James Williams v. L. Calton, No. 12-6882 (4th Cir. 2013)Annotate this Case
This opinion or order relates to an opinion or order originally issued on March 8, 2013.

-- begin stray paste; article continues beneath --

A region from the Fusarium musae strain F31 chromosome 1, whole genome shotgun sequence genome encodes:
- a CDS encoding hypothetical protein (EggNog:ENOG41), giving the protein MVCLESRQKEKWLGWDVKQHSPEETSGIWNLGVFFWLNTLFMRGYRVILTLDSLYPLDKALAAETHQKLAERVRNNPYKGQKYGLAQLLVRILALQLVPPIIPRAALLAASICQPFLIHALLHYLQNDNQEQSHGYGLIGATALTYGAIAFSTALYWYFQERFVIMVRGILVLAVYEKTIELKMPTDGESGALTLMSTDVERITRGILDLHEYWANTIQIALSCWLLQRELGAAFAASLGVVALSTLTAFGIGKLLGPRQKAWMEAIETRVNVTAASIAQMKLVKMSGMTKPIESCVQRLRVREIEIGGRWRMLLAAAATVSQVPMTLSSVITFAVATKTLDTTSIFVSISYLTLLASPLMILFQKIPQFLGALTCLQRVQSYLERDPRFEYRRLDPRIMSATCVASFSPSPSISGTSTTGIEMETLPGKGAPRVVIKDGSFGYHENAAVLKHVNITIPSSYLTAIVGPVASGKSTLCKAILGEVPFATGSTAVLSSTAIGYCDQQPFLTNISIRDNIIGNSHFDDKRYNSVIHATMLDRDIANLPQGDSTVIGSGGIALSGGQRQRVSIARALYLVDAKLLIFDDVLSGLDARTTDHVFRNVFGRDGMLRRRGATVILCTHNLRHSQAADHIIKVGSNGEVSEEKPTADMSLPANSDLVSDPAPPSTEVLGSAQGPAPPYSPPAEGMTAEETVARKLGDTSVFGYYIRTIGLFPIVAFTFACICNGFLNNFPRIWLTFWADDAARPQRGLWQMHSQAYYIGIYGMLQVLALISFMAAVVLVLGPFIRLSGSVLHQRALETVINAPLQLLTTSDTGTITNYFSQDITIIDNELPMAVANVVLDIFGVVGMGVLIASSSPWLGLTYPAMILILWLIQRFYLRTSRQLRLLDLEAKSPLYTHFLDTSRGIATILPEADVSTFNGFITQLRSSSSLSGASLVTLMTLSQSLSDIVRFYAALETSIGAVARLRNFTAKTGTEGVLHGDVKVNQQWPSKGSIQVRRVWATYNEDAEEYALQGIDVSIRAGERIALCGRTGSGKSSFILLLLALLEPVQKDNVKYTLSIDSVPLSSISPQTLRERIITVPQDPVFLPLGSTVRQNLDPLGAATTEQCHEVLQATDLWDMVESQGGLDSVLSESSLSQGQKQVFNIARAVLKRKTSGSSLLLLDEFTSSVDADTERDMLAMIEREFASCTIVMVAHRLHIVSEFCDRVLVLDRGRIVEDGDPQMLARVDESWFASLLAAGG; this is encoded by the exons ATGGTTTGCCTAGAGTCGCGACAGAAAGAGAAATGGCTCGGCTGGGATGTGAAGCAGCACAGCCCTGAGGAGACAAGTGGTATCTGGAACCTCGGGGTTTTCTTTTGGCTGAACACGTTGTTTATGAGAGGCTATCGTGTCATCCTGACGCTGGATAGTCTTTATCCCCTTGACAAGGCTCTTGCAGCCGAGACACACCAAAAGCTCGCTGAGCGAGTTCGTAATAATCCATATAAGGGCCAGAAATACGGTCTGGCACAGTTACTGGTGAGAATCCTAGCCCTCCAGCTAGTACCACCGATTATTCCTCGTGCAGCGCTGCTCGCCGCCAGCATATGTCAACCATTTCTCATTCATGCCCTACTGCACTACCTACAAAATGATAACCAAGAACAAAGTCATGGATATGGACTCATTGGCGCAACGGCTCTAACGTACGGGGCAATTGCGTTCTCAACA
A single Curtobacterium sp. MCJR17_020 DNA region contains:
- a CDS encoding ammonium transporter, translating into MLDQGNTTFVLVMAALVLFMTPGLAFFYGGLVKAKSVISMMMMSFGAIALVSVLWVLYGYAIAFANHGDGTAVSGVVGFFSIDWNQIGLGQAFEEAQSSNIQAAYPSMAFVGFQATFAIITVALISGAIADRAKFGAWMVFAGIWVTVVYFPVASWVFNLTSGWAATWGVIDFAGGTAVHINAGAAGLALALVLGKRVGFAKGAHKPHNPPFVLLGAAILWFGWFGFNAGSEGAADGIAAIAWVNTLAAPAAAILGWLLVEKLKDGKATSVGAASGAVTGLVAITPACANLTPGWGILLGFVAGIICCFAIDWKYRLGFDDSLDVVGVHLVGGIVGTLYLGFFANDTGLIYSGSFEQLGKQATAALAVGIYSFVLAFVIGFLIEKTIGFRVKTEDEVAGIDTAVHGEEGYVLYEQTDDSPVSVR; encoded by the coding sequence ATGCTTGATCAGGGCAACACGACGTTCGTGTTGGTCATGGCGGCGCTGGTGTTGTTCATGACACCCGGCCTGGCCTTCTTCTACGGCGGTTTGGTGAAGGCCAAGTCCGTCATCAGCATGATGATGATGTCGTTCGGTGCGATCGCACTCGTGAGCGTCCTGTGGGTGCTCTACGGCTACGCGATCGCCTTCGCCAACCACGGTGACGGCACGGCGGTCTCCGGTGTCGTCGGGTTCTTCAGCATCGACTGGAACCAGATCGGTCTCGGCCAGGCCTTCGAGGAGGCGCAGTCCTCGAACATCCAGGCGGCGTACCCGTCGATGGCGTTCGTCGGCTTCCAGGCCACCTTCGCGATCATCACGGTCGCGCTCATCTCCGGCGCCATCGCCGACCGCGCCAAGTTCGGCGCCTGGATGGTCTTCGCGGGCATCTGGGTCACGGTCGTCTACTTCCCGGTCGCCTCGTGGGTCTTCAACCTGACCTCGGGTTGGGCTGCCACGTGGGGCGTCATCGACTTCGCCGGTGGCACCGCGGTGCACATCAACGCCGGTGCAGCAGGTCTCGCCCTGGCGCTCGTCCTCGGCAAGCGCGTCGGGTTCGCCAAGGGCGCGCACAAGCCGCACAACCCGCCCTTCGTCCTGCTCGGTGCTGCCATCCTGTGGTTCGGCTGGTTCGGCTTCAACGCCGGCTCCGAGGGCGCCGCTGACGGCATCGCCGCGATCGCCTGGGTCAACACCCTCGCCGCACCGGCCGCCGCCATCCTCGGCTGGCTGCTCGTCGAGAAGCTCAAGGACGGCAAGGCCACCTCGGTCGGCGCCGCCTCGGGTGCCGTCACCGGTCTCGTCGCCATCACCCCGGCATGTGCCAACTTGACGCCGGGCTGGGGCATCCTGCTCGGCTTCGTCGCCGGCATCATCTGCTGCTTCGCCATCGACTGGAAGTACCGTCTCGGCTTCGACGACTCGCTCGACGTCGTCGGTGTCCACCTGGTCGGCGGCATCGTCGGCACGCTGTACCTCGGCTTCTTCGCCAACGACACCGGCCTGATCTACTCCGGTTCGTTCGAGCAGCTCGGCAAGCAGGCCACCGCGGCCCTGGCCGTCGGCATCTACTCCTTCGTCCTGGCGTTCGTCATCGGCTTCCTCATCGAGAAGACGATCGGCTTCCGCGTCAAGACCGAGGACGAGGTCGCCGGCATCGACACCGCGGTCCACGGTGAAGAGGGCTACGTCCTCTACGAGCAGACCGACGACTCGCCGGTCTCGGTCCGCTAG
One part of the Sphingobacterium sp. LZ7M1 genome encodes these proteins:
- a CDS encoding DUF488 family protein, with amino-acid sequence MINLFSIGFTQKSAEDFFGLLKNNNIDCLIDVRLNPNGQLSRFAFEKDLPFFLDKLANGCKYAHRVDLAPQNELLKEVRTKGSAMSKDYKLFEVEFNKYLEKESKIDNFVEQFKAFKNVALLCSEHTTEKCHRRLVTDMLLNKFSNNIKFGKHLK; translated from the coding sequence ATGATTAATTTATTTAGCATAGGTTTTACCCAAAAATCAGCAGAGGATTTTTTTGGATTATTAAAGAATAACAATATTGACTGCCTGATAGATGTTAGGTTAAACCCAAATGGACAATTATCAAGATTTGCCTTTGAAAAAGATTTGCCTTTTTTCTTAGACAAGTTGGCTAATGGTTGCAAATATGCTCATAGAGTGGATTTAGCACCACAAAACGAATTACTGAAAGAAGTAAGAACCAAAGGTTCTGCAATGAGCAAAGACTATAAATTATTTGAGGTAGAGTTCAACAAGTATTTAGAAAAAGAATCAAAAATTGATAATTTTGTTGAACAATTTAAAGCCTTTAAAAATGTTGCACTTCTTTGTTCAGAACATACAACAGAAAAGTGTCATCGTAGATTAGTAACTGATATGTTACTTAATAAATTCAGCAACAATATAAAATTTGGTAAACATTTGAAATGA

ON REHEARING UNPUBLISHED UNITED STATES COURT OF APPEALS FOR THE FOURTH CIRCUIT No. 12-6882 JAMES WILLIAMS, Plaintiff - Appellee, v. L. CALTON, Defendant Appellant, and B. CALTON; CAPTAIN LKU; TERRY O BRIEN; LALOUDE, Staff Counselor; CRUM; SHOEMAKER; CALTON, (brother to B. Calton); CAMPBELL; DELORES; WILLIS; MR. CHAMBERS; LALONDE, Defendants. Appeal from the United States District Court for the Western District of Virginia, at Roanoke. Glen E. Conrad, Chief District Judge. (7:10-cv-00075-GEC-RSB) Submitted: December 12, 2013 Decided: December 19, 2013 Before WILKINSON, NIEMEYER, and SHEDD, Circuit Judges. Vacated and remanded by unpublished per curiam opinion. James J. O Keeffe, IV, GENTRY, LOCKE, RAKES & MOORE, Roanoke, Virginia, for Appellant. James Williams, Appellee Pro Se. Unpublished opinions are not binding precedent in this circuit. 2 PER CURIAM: James Correctional Williams Officer filed L. Bivens 1 a Calton, charging action that against Calton used excessive force against him during an altercation that occurred in February 2008 while Williams was incarcerated States Penitentiary Lee in Jonesville, Virginia. Calton violated Williams Eighth Amendment at United Finding that rights, the jury awarded $1000 in compensatory damages to Williams but did not award punitive damages. Pursuant to Fed. R. Civ. P. 50(b), Calton moved for judgment as a matter of law or for a new trial, arguing, as he had in earlier motions, that he was entitled to qualified immunity and that Williams failed to establish that he acted with the malicious and sadistic support an Eighth Amendment claim. intent necessary to The district court denied Calton s motion and Calton appealed, challenging the denial of his Rule 50(b) motion. Initially, we affirmed the district court s order. Before the mandate issued, however, Calton filed a petition for panel rehearing. court issued Because Hill While the rehearing petition was pending, this Hill v. Crum, constitutes an 727 F.3d 312 intervening 1 (4th change Cir. in 2013). law, we Bivens v. Six Unknown Named Agents of Fed. Bureau of Narcotics, 403 U.S. 388 (1971). 3 granted Calton s petition for panel rehearing. that follow, Calton s we Rule vacate 50(b) the motion, district and For the reasons court s remand with order denying instructions to enter judgment in favor of Calton. We review the denial of a Rule 50(b) motion de novo, viewing the evidence in the light most favorable to the prevailing party and affirming the denial of the motion unless the jury lacked a legally sufficient evidentiary basis for its verdict. Bunn v. Oldendorff Carriers GmbH & Co. GH, 723 F.3d 454, 460 n.4 (4th Cir. 2013). Viewed in the evidence most favorable to Williams, the evidence showed that when Williams, who was being escorted in restraints, resisted entering a cell, Calton slammed his head into the cell door and then shoved him to the floor. Williams sustained a minor and superficial 1.5 laceration inch scalp requiring six staples and a small half- to one-inch abrasion on his back. 2 In Norman v. Taylor, 25 F.3d 1259 (4th Cir. 1994) (en banc), this court held that, absent the most extraordinary circumstances, a plaintiff cannot prevail on an Eighth Amendment excessive force claim if his injury is de minimis. 2 Id. at Williams other claims of injury are unsupported by the record. While we must construe the evidence in the light most favorable to [Williams], we cannot construe what does not exist. Hill, 727 F.3d at 323. 4 1263. Three days after Williams filed his initial complaint, however, the Supreme Court handed down Wilkins v. Gaddy, 559 U.S. 34 (2010), abrogating Norman and stating that there was no injury threshold for excessive force claims. However, because Norman and its progeny were controlling in the Fourth Circuit when the incident in this case occurred, Williams excessive force claim and Calton s qualified immunity defense must analyzed under the standards established by those cases. be Hill, 727 F.3d at 322. We conclude that, under the legal standards in place when the incident occurred, a reasonable officer in Calton s position would not have understood his actions to have violated Williams constitutional rights. Id. at 321-25. Consequently, Calton is entitled to qualified immunity. For these reasons, the district court s order denying Calton s Rule 50(b) motion is vacated and the case is remanded to the district court for the entry of judgment in favor of Calton on the basis of qualified immunity. We dispense with oral argument because the facts and law are adequately presented in the materials before this court and argument would not aid the decisional process. VACATED AND REMANDED 5